The number of eggs that a single female fish produces is mind-boggling. In just a week, they can spawn two million eggs. Within their two-month spawning season, that’s over 10 million. But there is a good reason for this. In the wild, a minuscule number will reach maturity – on average, only two, in fact. The rest die from trauma, disease, or in the stomach of a hungry predator.

However, NIWA’s kingfish are not in the wild.

“Eighty percent of our eggs hatch and about four to eight percent grow into adult fish. Compared with survival in the ocean, that survival rate is off the charts,” says Singleton.

When the eggs hatch, the larvae are transferred to a nursery area where they are fed a range of tiny aquatic animals, before being weaned onto a specially formulated diet after a few weeks. They are transferred to larger tanks as fingerlings, before being transferred again into the RAS tanks, where they continue to grow rapidly.

Jeremy Singleton examines a master culture of algae, grown to help produce large quantities of tiny aquatic animals called rotifers. Kingfish larvae initially feed on rotifers before moving on to a specially formulated diet. [Stuart Mackay, NIWA]

Once they reach market weight (3kg, after about 12 months), a small proportion are selected for future breeding. These fish are put on a broodstock diet and breed three to four years later. For the rest, it’s time to be harvested.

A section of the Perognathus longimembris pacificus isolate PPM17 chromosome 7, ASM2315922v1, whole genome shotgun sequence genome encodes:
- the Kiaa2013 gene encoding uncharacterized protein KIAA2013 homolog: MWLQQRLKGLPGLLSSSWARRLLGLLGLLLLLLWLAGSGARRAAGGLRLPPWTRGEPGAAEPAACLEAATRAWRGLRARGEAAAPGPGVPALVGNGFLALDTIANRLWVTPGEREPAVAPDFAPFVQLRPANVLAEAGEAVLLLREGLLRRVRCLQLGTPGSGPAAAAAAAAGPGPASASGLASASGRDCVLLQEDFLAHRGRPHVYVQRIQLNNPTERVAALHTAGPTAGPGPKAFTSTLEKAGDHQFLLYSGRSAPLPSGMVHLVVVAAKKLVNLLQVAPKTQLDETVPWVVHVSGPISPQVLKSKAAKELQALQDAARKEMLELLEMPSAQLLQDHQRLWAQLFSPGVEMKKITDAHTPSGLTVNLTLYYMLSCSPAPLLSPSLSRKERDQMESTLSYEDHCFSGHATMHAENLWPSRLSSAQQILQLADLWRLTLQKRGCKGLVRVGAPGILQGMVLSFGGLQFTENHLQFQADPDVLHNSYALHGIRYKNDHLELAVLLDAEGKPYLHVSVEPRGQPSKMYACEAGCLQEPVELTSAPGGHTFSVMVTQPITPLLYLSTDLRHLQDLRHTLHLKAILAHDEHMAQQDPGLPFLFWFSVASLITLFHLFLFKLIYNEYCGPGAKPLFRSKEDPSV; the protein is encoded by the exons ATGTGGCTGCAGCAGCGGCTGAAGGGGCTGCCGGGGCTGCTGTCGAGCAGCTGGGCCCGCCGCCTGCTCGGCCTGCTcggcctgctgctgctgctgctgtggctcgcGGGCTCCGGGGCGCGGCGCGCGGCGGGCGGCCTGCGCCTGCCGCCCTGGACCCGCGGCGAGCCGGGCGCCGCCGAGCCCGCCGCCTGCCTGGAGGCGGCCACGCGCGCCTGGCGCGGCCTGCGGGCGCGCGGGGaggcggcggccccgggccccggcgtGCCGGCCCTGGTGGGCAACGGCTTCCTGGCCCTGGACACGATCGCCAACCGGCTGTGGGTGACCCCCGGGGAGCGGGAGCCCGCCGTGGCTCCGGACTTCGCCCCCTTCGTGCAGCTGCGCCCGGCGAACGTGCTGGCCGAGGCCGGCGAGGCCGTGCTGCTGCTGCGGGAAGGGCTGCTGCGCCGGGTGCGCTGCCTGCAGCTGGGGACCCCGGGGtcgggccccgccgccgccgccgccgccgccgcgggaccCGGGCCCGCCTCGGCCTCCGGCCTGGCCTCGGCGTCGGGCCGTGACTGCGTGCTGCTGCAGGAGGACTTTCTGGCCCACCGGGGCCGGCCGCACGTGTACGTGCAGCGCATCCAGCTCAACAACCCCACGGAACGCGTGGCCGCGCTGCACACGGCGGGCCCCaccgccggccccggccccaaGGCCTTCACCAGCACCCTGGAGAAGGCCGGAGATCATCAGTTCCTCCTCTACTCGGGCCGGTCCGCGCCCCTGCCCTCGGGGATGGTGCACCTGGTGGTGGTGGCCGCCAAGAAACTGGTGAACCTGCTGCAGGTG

Singleton stresses that animal wellbeing is a key pillar of the team’s work.

“Our research shows that kingfish thrive in RAS – circular tanks suit their natural schooling and feeding behaviour.

NIWA fisheries researchers have developed special feed pellets, which are both highly nutritious and digestible, enabling easy removal of waste from the system. [Stuart Mackay, NIWA]

"The systems for exchanging and refreshing the water are engineered to ensure a consistent, healthy rearing environment. And, because land-based RAS affords full environmental control and exclusion of pathogens or parasites, medications are rarely needed. We care about these animals deeply and do our best to ensure they are looked after,” says Singleton.

In recent years, NIWA has been supplying up to 600kg of premium Haku a week to selected high-end restaurants all over New Zealand and some select international customers. The aim has been to test the market and gather initial feedback on the product.

It’s safe to say, it’s going down a storm. Award winning chef Makoto Tokuyama of Ponsonby’s Cocoro Restaurant describes it as an excellently balanced fish and superior to the wild product.

“Haku is amazing. It is a beautiful, beautiful fish.” ~Makoto Tokuyama

But the current trial distribution operation is a drop in the ocean compared with what’s now on the horizon.

Dr Andrew Forsythe is NIWA’s Chief Scientist for Aquaculture & Biotechnology, based at Bream Bay.
He says the RAS is finally ready to move from science to full commercialisation.